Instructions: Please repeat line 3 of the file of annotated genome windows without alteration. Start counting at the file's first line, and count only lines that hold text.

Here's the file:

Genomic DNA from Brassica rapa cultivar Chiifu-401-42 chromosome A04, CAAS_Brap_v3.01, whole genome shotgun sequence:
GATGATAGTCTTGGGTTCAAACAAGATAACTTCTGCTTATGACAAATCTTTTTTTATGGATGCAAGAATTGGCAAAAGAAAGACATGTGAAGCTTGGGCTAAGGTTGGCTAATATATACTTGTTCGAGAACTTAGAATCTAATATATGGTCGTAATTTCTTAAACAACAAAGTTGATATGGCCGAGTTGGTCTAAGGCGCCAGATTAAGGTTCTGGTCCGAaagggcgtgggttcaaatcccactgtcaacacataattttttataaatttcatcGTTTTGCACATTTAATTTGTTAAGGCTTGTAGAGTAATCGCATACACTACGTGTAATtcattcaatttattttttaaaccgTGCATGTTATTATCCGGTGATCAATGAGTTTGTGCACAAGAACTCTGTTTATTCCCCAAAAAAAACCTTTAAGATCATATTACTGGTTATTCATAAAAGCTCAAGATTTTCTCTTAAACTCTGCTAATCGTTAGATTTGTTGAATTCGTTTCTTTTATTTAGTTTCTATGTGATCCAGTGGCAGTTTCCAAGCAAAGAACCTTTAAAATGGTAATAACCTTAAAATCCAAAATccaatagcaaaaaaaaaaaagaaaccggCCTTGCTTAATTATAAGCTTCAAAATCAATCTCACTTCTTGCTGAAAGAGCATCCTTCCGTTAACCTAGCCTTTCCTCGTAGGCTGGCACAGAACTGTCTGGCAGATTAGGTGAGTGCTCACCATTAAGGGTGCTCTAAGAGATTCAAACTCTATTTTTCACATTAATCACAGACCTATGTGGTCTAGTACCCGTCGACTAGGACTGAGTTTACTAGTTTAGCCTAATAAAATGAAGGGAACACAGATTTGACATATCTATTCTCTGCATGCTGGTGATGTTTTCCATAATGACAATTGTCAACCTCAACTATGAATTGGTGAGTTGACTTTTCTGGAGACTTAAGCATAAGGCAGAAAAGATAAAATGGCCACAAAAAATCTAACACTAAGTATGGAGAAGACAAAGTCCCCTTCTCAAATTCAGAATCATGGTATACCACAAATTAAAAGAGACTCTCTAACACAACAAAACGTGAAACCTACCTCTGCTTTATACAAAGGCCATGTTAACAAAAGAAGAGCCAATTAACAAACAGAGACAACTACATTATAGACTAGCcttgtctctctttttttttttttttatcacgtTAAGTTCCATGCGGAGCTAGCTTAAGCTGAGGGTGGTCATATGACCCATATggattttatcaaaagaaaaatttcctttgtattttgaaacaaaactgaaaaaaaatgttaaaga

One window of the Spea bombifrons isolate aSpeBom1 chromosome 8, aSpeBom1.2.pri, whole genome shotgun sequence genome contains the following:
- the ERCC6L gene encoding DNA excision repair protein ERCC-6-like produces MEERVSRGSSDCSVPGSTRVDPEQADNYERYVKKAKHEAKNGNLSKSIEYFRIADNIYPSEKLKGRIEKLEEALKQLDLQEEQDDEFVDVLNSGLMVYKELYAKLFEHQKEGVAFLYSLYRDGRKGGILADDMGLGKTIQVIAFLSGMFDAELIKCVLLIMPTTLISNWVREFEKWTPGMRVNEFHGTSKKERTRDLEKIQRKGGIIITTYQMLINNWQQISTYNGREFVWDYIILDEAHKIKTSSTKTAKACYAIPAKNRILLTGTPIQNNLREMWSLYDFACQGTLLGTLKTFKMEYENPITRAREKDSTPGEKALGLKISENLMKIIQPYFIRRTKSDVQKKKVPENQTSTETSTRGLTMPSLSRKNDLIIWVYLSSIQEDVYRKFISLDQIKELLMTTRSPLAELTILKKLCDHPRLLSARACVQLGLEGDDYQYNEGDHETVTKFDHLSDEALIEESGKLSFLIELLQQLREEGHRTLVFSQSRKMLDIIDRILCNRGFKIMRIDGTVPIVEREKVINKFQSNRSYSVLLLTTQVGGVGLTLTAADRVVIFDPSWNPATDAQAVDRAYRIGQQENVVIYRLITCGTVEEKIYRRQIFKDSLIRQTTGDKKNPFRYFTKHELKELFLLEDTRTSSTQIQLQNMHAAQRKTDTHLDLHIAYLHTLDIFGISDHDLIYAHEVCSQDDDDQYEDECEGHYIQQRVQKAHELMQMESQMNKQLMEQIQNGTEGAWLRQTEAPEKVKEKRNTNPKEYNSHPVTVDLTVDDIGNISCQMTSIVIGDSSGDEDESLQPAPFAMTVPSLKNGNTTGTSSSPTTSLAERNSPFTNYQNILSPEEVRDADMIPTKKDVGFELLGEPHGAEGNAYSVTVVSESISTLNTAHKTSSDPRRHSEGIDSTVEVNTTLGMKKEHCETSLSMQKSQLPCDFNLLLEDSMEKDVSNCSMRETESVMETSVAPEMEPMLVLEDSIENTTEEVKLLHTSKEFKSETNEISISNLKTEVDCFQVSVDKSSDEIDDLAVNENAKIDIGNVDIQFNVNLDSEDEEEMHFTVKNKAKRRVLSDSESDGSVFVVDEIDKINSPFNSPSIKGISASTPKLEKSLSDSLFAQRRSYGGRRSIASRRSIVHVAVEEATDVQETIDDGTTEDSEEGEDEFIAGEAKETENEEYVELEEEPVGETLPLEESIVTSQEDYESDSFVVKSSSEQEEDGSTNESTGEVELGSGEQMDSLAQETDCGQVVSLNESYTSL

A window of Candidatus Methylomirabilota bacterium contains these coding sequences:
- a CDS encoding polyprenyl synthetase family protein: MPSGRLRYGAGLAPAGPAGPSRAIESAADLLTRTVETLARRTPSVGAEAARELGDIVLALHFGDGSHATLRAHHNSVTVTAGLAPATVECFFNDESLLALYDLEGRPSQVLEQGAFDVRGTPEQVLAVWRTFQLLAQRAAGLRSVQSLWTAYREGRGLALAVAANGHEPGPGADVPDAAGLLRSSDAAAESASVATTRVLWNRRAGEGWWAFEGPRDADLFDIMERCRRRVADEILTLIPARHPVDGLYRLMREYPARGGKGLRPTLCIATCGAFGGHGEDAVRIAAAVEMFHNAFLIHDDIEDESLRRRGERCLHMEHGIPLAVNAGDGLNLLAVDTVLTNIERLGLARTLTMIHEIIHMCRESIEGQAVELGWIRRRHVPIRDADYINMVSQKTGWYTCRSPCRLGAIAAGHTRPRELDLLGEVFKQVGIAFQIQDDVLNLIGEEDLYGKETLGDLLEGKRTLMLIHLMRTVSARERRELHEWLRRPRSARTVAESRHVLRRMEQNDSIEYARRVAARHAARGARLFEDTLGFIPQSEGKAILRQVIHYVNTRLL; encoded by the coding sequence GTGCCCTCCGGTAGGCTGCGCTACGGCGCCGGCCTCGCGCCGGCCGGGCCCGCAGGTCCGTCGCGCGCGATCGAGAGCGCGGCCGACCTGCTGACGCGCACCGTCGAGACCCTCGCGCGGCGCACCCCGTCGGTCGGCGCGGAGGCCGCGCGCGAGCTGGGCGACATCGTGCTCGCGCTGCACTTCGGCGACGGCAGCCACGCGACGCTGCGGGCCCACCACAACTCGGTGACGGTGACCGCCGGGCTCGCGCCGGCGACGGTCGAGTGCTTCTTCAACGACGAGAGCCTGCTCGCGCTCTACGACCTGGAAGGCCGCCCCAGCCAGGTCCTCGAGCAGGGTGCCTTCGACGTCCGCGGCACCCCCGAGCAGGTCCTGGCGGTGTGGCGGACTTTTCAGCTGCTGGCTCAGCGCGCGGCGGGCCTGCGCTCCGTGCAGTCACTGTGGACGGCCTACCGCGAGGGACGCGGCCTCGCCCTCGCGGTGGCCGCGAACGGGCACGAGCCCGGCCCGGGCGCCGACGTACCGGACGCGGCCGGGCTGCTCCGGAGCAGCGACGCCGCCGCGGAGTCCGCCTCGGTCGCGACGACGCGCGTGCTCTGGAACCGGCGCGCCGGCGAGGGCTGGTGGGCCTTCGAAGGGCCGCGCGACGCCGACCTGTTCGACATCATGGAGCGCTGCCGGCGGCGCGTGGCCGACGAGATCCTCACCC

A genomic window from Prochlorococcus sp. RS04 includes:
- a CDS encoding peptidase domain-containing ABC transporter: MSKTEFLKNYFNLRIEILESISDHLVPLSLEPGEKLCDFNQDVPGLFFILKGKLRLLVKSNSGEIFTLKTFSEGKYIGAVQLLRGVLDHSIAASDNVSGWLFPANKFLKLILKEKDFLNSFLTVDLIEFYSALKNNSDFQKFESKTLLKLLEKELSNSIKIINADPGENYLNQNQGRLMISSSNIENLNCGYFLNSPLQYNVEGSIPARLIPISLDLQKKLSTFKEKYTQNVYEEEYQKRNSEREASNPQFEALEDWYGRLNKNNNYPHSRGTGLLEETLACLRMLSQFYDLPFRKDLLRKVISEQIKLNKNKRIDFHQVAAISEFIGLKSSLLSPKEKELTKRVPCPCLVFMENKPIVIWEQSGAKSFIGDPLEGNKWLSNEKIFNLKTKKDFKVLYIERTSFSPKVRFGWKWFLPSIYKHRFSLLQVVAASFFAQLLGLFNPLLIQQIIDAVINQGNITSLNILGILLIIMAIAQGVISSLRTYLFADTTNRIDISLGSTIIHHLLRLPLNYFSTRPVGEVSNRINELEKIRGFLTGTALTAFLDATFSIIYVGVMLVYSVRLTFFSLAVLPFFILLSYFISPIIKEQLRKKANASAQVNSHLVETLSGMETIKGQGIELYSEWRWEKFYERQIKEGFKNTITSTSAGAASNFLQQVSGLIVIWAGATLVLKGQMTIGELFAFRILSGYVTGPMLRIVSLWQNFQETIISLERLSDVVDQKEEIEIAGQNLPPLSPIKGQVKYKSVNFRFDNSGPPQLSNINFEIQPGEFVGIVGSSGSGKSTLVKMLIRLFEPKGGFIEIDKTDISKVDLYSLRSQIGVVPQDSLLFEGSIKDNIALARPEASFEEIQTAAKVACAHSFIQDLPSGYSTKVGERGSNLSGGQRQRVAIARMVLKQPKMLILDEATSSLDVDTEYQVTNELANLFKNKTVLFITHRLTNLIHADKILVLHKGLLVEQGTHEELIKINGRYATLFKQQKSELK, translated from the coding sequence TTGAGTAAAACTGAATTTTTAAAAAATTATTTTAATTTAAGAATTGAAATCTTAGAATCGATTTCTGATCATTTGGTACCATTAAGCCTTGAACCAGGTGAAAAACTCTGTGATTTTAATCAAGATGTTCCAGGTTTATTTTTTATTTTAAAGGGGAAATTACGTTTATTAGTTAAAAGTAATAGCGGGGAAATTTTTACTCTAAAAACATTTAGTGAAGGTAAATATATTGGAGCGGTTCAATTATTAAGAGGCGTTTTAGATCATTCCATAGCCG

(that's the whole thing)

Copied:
One window of the Spea bombifrons isolate aSpeBom1 chromosome 8, aSpeBom1.2.pri, whole genome shotgun sequence genome contains the following: